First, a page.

Remove the Pillows from the Landing
Protecting our precious children is a part of the job description as parents. We do our best to keep them alive as long as we can, teach them what we can, and release them when we can. We take our caretaker roles to new heights when we feel a threat approaching and become part ninja, part central intelligence, part mama bear. Our kiddos can just about feel the shift in the atmosphere when we become the extreme protector. Whether it be the threat of potential real danger or just perceived danger.
While being protective is necessary, our scale of actual threat must be measured in healthy ways. Unfortunately, there has been a misinterpretation somewhere along the way for many parent-child situations that have created young adults who are not equipped to deal with consequences. This has made for a difficult and nearly impossible circumstance of having to raise “adults” all over again in a professional environment. So where are we dropping the ball as parents? Have we loved them too much? Have we protected them too much? Have we given them too much?
We have been commissioned as parents, to “Train up a child in the way he should go” (Proverbs 22:6). How we have defined this in our personal parenting journeys sets a standard for how we are carrying out that commission. Training up a child, is not as simple as teaching them how to read a book, tie a shoe, or take the trash out. We must train them to have self-control, be responsible and accountable, handle disappointment in a healthy way, fail and try again, and champion others. Many times, our mama bear can hinder our training and eliminates the confidence we are trying to instill. Attempting to protect them from unrealistic threats like disappointment, responsibility, consequences, failures, friction, and upset, actually strips our children of the vital learning opportunities that come with all of these aspects of life and gives them a false sense of a pillowed existence. They become adults who are foreign to the concept of opposition and very familiar with entitlement.
A mother bird can only teach her baby bird to fly if she allows it to jump out of the nest without her assistance. She’s not waiting on the ground with pillows just in case the baby bird doesn’t fly. She trains her baby bird by allowing it to experience the fall and the victory of the flight. Protecting it, in a different way, from the idea that she will always be there to catch it and that there is no impact associated with the fall. If we protect our beloved children from all consequence and failure, we do them a great disservice in preparing them for adulthood. As the mother bird, watching them as they jump attempting to fly, without pillowing the fall comes with the long- term gratification of a prepared independent adult instead of the short-term gratification of a “happy” kiddo.
So how do we serve our children best in this area?
Here are a few tips for training our children to “deal”:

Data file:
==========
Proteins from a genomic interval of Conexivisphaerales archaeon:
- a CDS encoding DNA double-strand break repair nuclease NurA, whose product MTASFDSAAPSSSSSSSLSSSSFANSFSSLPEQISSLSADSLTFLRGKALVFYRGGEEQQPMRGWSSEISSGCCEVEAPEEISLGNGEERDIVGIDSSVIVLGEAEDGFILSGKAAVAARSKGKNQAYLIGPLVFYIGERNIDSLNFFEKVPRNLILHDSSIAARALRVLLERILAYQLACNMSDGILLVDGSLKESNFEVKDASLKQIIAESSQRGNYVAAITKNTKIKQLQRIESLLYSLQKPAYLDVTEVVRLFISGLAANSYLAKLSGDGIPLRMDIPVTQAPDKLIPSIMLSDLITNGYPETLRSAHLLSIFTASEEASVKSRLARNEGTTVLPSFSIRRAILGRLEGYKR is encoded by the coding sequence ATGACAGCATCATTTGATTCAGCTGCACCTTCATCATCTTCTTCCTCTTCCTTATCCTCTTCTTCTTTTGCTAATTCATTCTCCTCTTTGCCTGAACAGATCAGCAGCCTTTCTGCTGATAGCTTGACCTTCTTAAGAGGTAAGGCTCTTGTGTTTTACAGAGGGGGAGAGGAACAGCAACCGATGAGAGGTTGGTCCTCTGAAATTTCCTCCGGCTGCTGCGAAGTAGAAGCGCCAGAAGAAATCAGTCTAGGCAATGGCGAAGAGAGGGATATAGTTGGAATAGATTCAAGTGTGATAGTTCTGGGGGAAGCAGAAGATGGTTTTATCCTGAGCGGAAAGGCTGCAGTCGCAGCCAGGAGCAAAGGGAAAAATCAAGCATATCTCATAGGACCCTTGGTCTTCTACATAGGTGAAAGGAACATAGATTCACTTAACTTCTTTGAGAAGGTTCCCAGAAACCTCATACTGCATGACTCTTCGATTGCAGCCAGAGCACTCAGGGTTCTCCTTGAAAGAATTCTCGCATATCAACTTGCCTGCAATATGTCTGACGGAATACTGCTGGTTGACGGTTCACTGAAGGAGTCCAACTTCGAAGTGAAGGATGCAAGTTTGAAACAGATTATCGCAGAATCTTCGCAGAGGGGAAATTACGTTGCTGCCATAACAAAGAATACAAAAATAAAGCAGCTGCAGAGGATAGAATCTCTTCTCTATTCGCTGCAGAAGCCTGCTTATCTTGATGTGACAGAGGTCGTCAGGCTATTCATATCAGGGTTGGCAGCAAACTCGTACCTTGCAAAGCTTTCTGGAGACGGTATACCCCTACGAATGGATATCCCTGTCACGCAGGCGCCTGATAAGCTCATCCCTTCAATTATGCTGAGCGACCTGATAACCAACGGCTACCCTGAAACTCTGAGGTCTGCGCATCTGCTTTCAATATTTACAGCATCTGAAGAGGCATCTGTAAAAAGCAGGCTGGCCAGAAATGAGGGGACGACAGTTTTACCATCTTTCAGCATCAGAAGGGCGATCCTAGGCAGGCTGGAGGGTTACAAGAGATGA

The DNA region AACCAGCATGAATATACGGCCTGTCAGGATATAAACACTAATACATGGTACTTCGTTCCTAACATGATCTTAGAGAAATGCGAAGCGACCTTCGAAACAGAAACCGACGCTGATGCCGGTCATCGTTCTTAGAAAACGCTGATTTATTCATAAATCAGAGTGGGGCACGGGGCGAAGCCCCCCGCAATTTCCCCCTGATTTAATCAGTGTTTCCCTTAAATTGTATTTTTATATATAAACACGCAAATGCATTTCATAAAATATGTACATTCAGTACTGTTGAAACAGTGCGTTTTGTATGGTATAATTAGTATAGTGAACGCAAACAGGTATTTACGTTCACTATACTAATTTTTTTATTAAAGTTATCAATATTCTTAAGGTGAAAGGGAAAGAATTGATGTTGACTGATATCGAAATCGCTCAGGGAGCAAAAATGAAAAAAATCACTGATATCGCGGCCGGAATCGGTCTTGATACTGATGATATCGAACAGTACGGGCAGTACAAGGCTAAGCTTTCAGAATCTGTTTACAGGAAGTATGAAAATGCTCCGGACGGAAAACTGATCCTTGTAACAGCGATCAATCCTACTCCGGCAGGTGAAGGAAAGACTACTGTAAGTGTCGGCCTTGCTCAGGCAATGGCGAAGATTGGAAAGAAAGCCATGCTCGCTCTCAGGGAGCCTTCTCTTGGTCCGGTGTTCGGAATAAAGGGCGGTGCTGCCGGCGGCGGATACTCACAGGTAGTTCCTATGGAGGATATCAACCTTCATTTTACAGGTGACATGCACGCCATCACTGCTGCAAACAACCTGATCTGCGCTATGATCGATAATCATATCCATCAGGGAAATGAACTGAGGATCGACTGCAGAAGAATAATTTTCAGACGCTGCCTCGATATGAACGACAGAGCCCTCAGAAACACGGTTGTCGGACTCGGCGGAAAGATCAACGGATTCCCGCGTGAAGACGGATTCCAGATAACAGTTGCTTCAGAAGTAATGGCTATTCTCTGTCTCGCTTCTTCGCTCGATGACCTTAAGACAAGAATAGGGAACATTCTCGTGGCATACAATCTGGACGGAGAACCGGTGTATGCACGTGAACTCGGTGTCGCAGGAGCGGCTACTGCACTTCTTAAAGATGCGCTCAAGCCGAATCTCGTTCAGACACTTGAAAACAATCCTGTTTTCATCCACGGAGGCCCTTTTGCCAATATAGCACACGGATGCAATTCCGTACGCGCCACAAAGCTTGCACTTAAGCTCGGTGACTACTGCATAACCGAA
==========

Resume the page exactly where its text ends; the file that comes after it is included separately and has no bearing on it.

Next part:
- Allow them to reap the consequences of a missed responsibility.
- Be consistent in discipline
- When they fail, encourage them to try again, not to give up.
- Allow them to try things that may scare you a little so that they can experience trial and error.
- Teach them how to control their emotions with slowed thinking and calming exercises
- Keep your authoritative role clear. You are the mom.
- Allow them to do what they can. (ie. Chores, meals, cleaning, etc.)
- And most of all, PRAY for the strength you will need to take your hands off and the heart of your child
Teaching our children the realities of consequence, responsibilities, and disappointment, empowers them to make decisions, be confident in their own abilities, and inspires them to work hard. Mama bear, protect your cub not only from physical danger but also from the danger of a skewed perception of reality. They will thank you.
J.E. Berry is a speaker and the author of The Truth About Happiness: Exchanging the falsehood of happiness for Christ’s lasting joy. She is a wife and mother of five children. J.E. has a heart for outreach and seeing people come to know freedom through a relationship with Christ Jesus, specifically women who have yet to see their God given destiny because of lingering bondage. As an author and speaker, she explores things that hinder us from moving forward in our walk with Christ. Such as people pleasing, unhappiness, un-forgiveness and much more, to try and lend a hand in unveiling the culprits so that we can move forward in victory. She carries this same passion into each area of ministry she is active in.
The Life of a Single Mom is a national, faith-based, nonprofit that exists to see that no single mom walks alone. To date, we have worked with more than 1,500 churches & community groups to start or improve a single mom’s support group in cities throughout the U.S. and beyond. We have a large array of books, curriculum, training materials, and online instructional videos to support ministry leaders who lead single moms. Our single mom programs focus on empowering single moms to grow spiritually, emotionally, financially, and parentally through a number of projects including: Single Mom University, Single Moms Across America, the National TLSM Single Moms Conference, and a variety of programs throughout the U.S. For more information, visit www.thelifeofasinglemom.com